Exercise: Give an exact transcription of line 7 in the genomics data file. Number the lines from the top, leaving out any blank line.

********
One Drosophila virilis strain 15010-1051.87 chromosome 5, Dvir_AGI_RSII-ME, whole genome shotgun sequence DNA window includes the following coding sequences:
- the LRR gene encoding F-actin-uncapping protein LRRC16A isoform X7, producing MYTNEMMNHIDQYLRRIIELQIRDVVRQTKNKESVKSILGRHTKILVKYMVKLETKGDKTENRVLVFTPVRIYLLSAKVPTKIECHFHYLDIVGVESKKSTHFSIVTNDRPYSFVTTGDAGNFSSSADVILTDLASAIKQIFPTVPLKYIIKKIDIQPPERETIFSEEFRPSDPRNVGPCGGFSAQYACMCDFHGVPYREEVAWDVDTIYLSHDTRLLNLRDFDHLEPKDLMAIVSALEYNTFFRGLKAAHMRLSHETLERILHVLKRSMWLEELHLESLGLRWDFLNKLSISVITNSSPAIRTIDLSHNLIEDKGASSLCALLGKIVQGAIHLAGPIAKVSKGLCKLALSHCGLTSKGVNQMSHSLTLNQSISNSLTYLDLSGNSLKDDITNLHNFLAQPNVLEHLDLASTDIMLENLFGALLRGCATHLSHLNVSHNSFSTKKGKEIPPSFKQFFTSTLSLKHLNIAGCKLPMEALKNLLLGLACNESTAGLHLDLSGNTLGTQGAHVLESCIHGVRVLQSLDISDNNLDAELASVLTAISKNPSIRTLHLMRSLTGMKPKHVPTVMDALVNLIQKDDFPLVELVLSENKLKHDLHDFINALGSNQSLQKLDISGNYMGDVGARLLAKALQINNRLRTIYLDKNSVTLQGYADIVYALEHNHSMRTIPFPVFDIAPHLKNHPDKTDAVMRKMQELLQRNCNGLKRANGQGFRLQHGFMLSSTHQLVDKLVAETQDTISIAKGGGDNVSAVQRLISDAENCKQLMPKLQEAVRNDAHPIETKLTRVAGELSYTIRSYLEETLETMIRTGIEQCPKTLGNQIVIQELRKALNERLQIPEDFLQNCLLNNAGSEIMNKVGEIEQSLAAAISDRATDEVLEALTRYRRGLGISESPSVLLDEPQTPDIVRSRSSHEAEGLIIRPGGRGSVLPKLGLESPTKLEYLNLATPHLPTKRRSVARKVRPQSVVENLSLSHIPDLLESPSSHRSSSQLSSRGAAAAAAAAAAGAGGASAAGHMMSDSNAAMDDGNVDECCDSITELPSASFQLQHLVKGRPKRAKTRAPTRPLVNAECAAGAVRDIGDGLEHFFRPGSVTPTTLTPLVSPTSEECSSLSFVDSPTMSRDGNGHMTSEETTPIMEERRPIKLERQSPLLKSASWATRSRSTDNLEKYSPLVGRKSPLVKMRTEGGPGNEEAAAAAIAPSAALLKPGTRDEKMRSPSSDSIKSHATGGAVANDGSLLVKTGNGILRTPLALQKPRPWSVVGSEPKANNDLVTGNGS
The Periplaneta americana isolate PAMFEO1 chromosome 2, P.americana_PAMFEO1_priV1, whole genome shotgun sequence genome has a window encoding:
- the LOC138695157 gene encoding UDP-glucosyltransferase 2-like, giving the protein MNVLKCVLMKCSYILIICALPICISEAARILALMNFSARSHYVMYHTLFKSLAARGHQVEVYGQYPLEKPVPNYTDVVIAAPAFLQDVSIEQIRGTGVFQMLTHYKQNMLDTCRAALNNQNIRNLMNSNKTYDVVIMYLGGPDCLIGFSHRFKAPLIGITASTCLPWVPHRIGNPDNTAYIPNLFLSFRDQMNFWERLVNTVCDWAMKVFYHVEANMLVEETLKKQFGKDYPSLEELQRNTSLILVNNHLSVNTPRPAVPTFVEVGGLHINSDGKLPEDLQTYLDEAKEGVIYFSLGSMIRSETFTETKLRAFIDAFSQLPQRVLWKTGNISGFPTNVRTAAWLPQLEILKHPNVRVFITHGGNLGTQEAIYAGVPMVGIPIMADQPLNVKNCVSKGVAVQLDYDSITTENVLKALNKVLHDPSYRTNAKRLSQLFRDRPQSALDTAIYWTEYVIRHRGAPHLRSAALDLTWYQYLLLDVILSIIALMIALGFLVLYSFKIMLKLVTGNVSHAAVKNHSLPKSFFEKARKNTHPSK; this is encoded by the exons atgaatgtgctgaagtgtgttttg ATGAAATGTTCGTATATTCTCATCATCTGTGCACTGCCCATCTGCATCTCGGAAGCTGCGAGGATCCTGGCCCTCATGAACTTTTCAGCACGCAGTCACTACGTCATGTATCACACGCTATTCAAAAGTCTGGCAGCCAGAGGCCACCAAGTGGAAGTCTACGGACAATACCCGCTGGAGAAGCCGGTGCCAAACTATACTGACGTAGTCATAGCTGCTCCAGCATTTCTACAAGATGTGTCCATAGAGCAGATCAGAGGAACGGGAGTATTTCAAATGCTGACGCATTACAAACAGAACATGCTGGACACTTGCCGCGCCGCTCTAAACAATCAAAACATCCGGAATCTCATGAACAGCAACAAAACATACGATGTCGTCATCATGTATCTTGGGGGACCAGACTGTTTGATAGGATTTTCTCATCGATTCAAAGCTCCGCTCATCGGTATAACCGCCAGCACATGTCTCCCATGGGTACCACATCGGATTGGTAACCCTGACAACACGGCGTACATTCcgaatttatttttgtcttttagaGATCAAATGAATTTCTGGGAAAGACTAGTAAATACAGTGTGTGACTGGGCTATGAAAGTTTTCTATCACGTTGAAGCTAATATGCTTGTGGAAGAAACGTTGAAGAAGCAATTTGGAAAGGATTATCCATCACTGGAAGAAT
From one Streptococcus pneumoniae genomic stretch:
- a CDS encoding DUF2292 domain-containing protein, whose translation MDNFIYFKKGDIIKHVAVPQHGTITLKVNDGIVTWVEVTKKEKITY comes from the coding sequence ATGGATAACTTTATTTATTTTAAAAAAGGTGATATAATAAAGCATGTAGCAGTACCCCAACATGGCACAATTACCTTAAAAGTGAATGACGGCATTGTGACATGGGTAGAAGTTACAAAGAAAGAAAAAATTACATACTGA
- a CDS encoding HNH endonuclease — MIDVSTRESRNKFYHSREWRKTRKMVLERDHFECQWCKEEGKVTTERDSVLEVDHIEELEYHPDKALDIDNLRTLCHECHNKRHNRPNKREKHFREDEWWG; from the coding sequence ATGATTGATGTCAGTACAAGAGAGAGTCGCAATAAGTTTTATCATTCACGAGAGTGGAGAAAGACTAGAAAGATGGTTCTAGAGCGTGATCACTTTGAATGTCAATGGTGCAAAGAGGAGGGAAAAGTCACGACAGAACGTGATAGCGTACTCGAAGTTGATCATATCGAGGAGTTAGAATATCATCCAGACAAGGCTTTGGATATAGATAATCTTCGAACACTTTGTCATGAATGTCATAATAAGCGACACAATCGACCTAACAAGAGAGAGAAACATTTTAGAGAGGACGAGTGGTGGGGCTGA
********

- a CDS encoding HNH endonuclease — MIDVSTRESRNKFYHSREWRKTRKMVLERDHFECQWCKEEGKVTTERDSVLEVDHIEELEYHPDKALDIDNLRTLCHECHNKRHNRPNKREKHFREDEWWG; from the coding sequence ATGATTGATGTCAGTACAAGAGAGAGTCGCAATAAGTTTTATCATTCACGAGAGTGGAGAAAGACTAGAAAGATGGTTCTAGAGCGTGATCACTTTGAATGTCAATGGTGCAAAGAGGAGGGAAAAGTCACGACAGAACGTGATAGCGTACTCGAAGTTGATCATATCGAGGAGTTAGAATATCATCCAGACAAGGCTTTGGATATAGATAATCTTCGAACACTTTGTCATGAATGTCATAATAAGCGACACAATCGACCTAACAAGAGAGAGAAACATTTTAGAGAGGACGAGTGGTGGGGCTGA